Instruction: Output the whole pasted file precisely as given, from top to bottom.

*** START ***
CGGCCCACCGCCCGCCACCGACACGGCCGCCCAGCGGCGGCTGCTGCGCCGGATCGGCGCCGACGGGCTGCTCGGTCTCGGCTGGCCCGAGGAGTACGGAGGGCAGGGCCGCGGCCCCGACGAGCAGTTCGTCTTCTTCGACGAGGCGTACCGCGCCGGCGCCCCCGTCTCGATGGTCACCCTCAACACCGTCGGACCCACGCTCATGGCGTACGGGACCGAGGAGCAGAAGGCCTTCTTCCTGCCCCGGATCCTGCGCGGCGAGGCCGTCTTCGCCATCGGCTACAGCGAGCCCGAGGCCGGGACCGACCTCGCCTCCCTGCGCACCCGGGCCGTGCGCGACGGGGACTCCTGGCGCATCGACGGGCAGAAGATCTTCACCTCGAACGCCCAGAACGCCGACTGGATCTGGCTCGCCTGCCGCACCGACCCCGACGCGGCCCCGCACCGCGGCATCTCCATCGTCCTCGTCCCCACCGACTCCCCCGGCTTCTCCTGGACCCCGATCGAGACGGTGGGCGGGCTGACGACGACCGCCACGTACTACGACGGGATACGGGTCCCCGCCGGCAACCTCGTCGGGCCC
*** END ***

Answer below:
CGGCCCACCGCCCGCCACCGACACGGCCGCCCAGCGGCGGCTGCTGCGCCGGATCGGCGCCGACGGGCTGCTCGGTCTCGGCTGGCCCGAGGAGTACGGAGGGCAGGGCCGCGGCCCCGACGAGCAGTTCGTCTTCTTCGACGAGGCGTACCGCGCCGGCGCCCCCGTCTCGATGGTCACCCTCAACACCGTCGGACCCACGCTCATGGCGTACGGGACCGAGGAGCAGAAGGCCTTCTTCCTGCCCCGGATCCTGCGCGGCGAGGCCGTCTTCGCCATCGGCTACAGCGAGCCCGAGGCCGGGACCGACCTCGCCTCCCTGCGCACCCGGGCCGTGCGCGACGGGGACTCCTGGCGCATCGACGGGCAGAAGATCTTCACCTCGAACGCCCAGAACGCCGACTGGATCTGGCTCGCCTGCCGCACCGACCCCGACGCGGCCCCGCACCGCGGCATCTCCATCGTCCTCGTCCCCACCGACTCCCCCGGCTTCTCCTGGACCCCGATCGAGACGGTGGGCGGGCTGACGACGACCGCCACGTACTACGACGGGATACGGGTCCCCGCCGGCAACCTCGTCGGGCCC